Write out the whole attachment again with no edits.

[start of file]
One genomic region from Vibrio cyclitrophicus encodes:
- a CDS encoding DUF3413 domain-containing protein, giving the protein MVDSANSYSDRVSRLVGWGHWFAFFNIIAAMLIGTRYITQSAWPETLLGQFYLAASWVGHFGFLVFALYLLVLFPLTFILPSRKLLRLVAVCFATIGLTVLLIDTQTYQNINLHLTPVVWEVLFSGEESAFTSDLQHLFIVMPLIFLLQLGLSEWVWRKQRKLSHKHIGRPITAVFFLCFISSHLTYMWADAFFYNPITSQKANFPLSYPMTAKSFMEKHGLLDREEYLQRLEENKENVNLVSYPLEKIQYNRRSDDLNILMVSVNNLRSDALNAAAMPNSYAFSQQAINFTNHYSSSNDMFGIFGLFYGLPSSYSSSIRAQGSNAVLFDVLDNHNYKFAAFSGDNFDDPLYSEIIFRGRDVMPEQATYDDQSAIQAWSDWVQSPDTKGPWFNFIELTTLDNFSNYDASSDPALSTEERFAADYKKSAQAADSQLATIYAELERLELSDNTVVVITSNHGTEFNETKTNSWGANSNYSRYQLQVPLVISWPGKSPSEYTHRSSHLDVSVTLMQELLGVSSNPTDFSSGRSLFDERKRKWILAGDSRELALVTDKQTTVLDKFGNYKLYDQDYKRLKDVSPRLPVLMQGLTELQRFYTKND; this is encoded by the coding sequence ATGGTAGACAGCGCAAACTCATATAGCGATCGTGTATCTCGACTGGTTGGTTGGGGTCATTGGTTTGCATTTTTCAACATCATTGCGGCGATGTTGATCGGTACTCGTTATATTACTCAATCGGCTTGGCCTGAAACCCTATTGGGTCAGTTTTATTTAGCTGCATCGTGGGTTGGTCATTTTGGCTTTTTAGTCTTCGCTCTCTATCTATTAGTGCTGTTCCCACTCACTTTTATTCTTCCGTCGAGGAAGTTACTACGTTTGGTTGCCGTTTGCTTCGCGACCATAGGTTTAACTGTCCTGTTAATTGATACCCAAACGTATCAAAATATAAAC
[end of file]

One genomic region from Vibrio cyclitrophicus encodes:
- a CDS encoding DUF3413 domain-containing protein, giving the protein MVDSANSYSDRVSRLVGWGHWFAFFNIIAAMLIGTRYITQSAWPETLLGQFYLAASWVGHFGFLVFALYLLVLFPLTFILPSRKLLRLVAVCFATIGLTVLLIDTQTYQNINLHLTPVVWEVLFSGEESAFTSDLQHLFIVMPLIFLLQLGLSEWVWRKQRKLSHKHIGRPITAVFFLCFISSHLTYMWADAFFYNPITSQKANFPLSYPMTAKSFMEKHGLLDREEYLQRLEENKENVNLVSYPLEKIQYNRRSDDLNILMVSVNNLRSDALNAAAMPNSYAFSQQAINFTNHYSSSNDMFGIFGLFYGLPSSYSSSIRAQGSNAVLFDVLDNHNYKFAAFSGDNFDDPLYSEIIFRGRDVMPEQATYDDQSAIQAWSDWVQSPDTKGPWFNFIELTTLDNFSNYDASSDPALSTEERFAADYKKSAQAADSQLATIYAELERLELSDNTVVVITSNHGTEFNETKTNSWGANSNYSRYQLQVPLVISWPGKSPSEYTHRSSHLDVSVTLMQELLGVSSNPTDFSSGRSLFDERKRKWILAGDSRELALVTDKQTTVLDKFGNYKLYDQDYKRLKDVSPRLPVLMQGLTELQRFYTKND; this is encoded by the coding sequence ATGGTAGACAGCGCAAACTCATATAGCGATCGTGTATCTCGACTGGTTGGTTGGGGTCATTGGTTTGCATTTTTCAACATCATTGCGGCGATGTTGATCGGTACTCGTTATATTACTCAATCGGCTTGGCCTGAAACCCTATTGGGTCAGTTTTATTTAGCTGCATCGTGGGTTGGTCATTTTGGCTTTTTAGTCTTCGCTCTCTATCTATTAGTGCTGTTCCCACTCACTTTTATTCTTCCGTCGAGGAAGTTACTACGTTTGGTTGCCGTTTGCTTCGCGACCATAGGTTTAACTGTCCTGTTAATTGATACCCAAACGTATCAAAATATAAAC